Our financial system has failed us. Part of the reason it has performed so poorly is inadequate regulations and regulatory structures. Everybody agrees that lack of confidence in our financial system is a problem. But how can there be a restoration of confidence when we have simply given the banks more money to lend recklessly? We have changed neither the regulatory structures, the incentive systems, nor, in the US, even those who are running these institutions. As we taxpayers are pouring money into these banks, we have even allowed them to pour out money to their shareholders.


It is hard to have a well-performing modern economy without a good financial system, but financial markets are not an end in themselves. They are supposed to mobilise savings, allocate capital and manage risk, transferring it from those less able to bear it to those more able. In America, and some other countries, financial markets have not performed these functions well. They encouraged spendthrift patterns, which led to near-zero savings. They massively misallocated capital. And they created risk, did not manage it well and left huge risks with ordinary Americans, who are now bearing huge costs because of these failures. These problems have occurred repeatedly and are pervasive. The failures in financial markets have effects that spread out to the entire economy.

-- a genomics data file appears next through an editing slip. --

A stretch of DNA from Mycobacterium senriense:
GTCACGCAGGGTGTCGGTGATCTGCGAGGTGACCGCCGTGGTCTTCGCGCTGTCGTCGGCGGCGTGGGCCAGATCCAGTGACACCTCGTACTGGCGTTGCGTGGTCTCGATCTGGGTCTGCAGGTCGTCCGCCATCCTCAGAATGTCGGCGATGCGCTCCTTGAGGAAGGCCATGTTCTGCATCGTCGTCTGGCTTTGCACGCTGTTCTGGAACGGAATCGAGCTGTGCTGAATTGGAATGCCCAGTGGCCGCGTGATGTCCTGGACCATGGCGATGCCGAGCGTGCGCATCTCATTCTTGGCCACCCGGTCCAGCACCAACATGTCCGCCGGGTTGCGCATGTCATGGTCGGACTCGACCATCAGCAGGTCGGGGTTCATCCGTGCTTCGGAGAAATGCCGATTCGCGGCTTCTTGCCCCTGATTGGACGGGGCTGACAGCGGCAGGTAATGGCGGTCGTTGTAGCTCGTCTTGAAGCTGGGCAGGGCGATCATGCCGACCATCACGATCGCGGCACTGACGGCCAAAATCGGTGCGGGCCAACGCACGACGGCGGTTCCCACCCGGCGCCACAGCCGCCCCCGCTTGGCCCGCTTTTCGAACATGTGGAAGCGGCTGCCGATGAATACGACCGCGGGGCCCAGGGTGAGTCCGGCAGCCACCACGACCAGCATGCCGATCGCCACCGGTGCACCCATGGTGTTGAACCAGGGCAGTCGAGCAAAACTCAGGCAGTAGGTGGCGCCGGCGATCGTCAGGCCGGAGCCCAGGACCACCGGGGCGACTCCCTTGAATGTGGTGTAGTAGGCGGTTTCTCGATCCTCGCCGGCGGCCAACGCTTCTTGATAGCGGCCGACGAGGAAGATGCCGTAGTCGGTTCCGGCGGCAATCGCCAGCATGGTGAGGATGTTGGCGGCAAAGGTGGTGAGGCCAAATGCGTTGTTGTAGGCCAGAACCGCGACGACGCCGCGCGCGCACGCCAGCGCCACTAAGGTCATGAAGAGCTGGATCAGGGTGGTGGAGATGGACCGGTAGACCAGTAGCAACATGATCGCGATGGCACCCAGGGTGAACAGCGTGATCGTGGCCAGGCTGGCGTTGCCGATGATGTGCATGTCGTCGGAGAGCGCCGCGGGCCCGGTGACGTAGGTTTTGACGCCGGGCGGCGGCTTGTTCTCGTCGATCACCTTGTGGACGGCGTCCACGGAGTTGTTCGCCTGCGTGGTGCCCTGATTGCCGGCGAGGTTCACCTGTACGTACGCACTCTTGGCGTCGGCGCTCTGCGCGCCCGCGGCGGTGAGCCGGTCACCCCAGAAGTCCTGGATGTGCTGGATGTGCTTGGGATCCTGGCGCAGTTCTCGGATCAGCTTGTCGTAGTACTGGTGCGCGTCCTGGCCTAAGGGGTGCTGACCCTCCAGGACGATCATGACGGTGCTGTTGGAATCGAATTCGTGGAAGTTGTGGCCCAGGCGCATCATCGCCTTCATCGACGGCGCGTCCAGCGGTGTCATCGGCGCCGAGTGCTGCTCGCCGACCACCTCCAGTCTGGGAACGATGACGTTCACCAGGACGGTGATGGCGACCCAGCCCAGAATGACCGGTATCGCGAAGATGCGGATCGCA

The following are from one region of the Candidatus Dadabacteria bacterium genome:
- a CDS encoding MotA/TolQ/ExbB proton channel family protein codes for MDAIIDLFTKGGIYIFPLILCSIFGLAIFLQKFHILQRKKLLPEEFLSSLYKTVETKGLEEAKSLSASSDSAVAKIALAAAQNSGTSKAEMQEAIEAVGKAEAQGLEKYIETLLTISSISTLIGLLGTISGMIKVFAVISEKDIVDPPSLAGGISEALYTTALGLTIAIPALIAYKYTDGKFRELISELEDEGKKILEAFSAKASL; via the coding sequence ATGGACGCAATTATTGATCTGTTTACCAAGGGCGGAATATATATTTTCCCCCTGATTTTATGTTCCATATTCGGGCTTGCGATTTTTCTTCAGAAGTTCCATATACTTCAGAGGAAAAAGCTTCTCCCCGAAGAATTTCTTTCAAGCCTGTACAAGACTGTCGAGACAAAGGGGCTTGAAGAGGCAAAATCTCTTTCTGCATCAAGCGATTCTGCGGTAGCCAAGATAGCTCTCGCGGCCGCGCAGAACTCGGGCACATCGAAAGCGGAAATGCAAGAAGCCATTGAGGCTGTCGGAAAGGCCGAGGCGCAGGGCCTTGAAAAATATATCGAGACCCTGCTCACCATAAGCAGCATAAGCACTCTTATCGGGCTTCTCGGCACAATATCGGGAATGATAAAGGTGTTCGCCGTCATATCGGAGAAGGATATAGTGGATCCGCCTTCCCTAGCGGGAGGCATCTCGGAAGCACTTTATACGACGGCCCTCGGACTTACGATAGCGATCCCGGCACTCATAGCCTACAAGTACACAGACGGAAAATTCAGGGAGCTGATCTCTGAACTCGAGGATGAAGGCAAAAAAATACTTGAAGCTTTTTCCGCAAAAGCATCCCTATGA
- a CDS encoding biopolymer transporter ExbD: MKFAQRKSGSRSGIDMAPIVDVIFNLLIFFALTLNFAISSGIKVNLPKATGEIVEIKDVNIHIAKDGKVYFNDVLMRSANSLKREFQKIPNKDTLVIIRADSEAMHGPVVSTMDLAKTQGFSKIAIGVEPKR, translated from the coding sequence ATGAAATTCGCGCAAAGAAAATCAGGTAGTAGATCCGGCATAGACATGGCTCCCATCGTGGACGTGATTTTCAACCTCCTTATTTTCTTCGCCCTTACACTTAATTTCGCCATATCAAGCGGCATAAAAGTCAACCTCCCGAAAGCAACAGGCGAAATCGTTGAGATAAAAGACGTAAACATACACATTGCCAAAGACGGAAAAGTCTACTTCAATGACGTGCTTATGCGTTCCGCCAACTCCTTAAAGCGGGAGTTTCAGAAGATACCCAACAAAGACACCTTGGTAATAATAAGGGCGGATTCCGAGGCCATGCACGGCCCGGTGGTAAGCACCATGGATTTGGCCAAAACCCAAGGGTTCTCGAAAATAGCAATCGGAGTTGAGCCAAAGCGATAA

There are three related reasons for these failures: (1) poorly designed incentive structures, (2) inadequate competition and (3) inadequate transparency.


Strong competition is an essential aspect of well-functioning markets. But information imperfections often limit the extent of competition. America's financial markets have gone beyond these natural limitations of competition to engage in anti-competitive practices. Lack of competition helps explain banks' supernormal returns in good years. In many markets, small- and medium-size businesses have access to only one or two lenders. That is part of the reason that bank failures are of such concern. As banks fail, information about credit worthiness held within these institutions is destroyed, and it will take time to recreate. In the meanwhile, access to credit may be limited and/or expensive.


The failure to have strong competition enforcement has meant that there are a number of institutions that are so large that they are too big too fail. That provided an incentive to engage in excessively risky practices. It was heads I win (they walk off with the profit), tails you lose (we, the taxpayers, assume the losses, because we simply couldn't let them fail).


Even Adam Smith recognised that unregulated markets will try to restrict competition.